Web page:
Saturday, September 13, 2008

Missionaries Return Home, Back to Work

Saturday, September 13, 2008
Texas McAllen Mission

To the Parents of Missionaries in the Texas McAllen Mission,

We are writing in concern of Hurricane Ike. As many of you have seen, the hurricane turned north of our mission towards the Houston area. All of our missionaries were well prepared for evacuation and for safety precautions some were evacuated, but we are happy to say that all of the missionaries have now returned home and are back to work. We experienced some minor rain, but there was no damage from the hurricane in our mission. Thank you for your prayers and concerns.

Kindest Regards,

President Gary F. Miller
Mission President

As Hurricane Ike continues its path across the Gulf of Mexico, representatives of the Church are planning ways to help. Church representatives have been asked by emergency management officials for the state of Texas to provide support. In fact, many relief supplies delivered by the Church are being stored in facilities managed by Texas authorities and in bishops’ storehouses. Church representatives continue to work with emergency management personnel to identify where help may be needed.
Emergency supplies are positioned in six different locations in the Gulf region and are ready for distribution to several thousand people. These supplies include truckloads of cleaning kits, hygiene kits, blankets, water and food. Small quantities of additional supplies such as sleeping bags, work gloves, chain saws, wheelbarrows, first aid kits, cots, tents and tarps are also on hand if needed. Additional truckloads of hygiene kits are currently being created in Salt Lake City today, many of which are being delivered to the Gulf region.
Following the storm, and after officials have authorized return to the area, the Church will offer support to local elected officials. “We have remarkably close relationships with those leaders. They are familiar with what the Church can do with our resources, manpower and commodities,” said Peter Evans of the Church’s Welfare Services Department.
Earlier this week and into today, volunteers are working at the Church’s Humanitarian Center in Salt Lake City assembling hygiene kits to replenish supplies being used in support of current disasters. At the bishops’ storehouse in Dallas, volunteers are busy today assembling 2,400 food boxes and will continue their efforts tomorrow. Each of the food boxes can feed a family of four for 10 days.

Ike is by no means the first hurricane the Church has responded to. For instance, the Church provided 200 semi-truck loads of aid and 42,000 man-days of labor in response to Hurricane Katrina. In recent days the Church has offered support to Hurricane Gustav response efforts as well. The Church humanitarian aid system is experienced and is well-equipped to respond to a variety of disasters, including hurricanes.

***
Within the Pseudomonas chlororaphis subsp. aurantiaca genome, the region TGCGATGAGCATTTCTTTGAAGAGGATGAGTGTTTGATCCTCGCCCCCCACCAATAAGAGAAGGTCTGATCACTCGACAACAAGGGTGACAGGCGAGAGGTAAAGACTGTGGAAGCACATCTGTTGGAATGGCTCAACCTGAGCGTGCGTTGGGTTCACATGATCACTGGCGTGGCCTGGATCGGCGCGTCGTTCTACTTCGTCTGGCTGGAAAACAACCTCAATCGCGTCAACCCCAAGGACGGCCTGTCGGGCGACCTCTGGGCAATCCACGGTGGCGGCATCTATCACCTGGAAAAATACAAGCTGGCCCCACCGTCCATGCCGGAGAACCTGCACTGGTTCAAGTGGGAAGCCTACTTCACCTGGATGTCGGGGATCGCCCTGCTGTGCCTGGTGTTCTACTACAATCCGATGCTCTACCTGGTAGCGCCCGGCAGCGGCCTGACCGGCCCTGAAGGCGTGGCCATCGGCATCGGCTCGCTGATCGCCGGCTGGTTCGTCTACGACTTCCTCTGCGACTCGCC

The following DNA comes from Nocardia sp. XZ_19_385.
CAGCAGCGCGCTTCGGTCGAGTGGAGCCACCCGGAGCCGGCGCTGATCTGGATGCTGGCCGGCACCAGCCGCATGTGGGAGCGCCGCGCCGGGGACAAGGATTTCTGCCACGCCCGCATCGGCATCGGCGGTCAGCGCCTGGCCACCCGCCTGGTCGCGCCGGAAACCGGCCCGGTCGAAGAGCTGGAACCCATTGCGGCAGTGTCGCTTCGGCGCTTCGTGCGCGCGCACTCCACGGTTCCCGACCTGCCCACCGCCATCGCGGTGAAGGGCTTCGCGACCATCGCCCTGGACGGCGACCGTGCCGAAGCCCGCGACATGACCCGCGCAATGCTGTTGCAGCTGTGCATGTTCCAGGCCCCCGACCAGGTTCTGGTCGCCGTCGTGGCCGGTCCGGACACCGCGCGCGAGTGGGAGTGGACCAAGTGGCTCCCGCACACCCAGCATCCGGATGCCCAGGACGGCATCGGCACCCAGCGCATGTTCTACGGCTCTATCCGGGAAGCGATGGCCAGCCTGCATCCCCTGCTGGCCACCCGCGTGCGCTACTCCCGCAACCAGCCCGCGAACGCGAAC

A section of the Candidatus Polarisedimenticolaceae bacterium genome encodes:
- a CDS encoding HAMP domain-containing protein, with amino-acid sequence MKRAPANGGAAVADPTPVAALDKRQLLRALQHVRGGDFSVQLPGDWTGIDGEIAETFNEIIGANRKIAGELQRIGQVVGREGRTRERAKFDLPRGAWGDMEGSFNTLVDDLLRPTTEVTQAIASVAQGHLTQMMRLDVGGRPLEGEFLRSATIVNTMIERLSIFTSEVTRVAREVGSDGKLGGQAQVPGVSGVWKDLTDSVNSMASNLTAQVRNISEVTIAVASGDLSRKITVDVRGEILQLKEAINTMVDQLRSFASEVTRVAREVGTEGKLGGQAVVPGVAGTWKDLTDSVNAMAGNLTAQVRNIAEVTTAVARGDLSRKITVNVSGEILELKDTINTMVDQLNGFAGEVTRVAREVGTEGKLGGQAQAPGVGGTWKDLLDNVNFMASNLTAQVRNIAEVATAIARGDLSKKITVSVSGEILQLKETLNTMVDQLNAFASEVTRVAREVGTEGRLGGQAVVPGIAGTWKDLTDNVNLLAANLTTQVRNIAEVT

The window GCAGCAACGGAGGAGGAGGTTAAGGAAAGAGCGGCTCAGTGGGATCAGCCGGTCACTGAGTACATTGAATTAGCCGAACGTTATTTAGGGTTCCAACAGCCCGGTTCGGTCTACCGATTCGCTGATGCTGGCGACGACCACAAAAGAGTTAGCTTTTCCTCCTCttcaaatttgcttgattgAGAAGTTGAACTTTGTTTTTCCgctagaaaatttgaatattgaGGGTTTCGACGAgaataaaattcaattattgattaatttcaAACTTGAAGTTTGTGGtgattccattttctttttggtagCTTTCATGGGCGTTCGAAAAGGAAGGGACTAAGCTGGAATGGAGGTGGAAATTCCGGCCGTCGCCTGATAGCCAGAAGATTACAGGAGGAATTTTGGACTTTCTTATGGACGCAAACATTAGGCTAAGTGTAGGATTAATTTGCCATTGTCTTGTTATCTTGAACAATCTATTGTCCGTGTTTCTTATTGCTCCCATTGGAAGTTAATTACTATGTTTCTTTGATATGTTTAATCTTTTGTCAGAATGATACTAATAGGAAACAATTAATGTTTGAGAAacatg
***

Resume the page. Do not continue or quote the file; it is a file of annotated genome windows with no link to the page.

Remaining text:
Saturday, September 13, 200
GALVESTON, Texas (CNN) -- Rescuers in Galveston, Texas, were going door-to-door Saturday to check on 20,000 people who failed to flee from Hurricane Ike -- which has slowed to tropical storm status.
President Bush declared 29 Texas counties a major disaster area, making federal funds available for recovery from the storm.
Ike was downgraded Saturday to a tropical storm 11 hours after it crashed ashore as a Texas-sized hurricane that walloped southeast Texas and southwest Louisiana.
The storm's sustained winds dropped to 60 mph as it moved north across Texas, expending its power along the way.
In the coastal city of Galveston, CNN affiliate KPRC showed workers checking homes where people who had ignored warnings to evacuate had subsequently begged 911 operators for help.
Three deaths in Texas have been attributed to the storm.
"The hotel we were in was rocking and windows blowing out," Mark Sudduth, of, told CNN.
"There was enormous wave action, the wind, the power outages, fires in the distance. It was everything that a Hollywood epic disaster movie would be made of, but for real," he said. Watch where the storm is now »
Houston Mayor Bill White told CNN that his city appears to have avoided loss of life, but streets blocked by floodwaters, downed trees and power lines hampered efforts to determine the full extent of the damage.
White advised residents to drink bottled or boiled tap water as a precaution after a power outage reduced water pressure, but he said nothing indicated that the water supply was contaminated.
In downtown Houston, streets were littered with debris, including traffic lights and glass. The city's tallest skyscraper, the 75-story JP Morgan Chase Tower, was missing many of its windows.
Nearly 2.6 million customers in Texas and Louisiana lack power because of Ike, the U.S. Energy Department said on Saturday. Watch an iReporter's firsthand account of the storm »
"It's going to take several weeks to get all this power restored," CenterPoint Energy spokesman Floyd LeBlanc said. "We've been saying two to three weeks."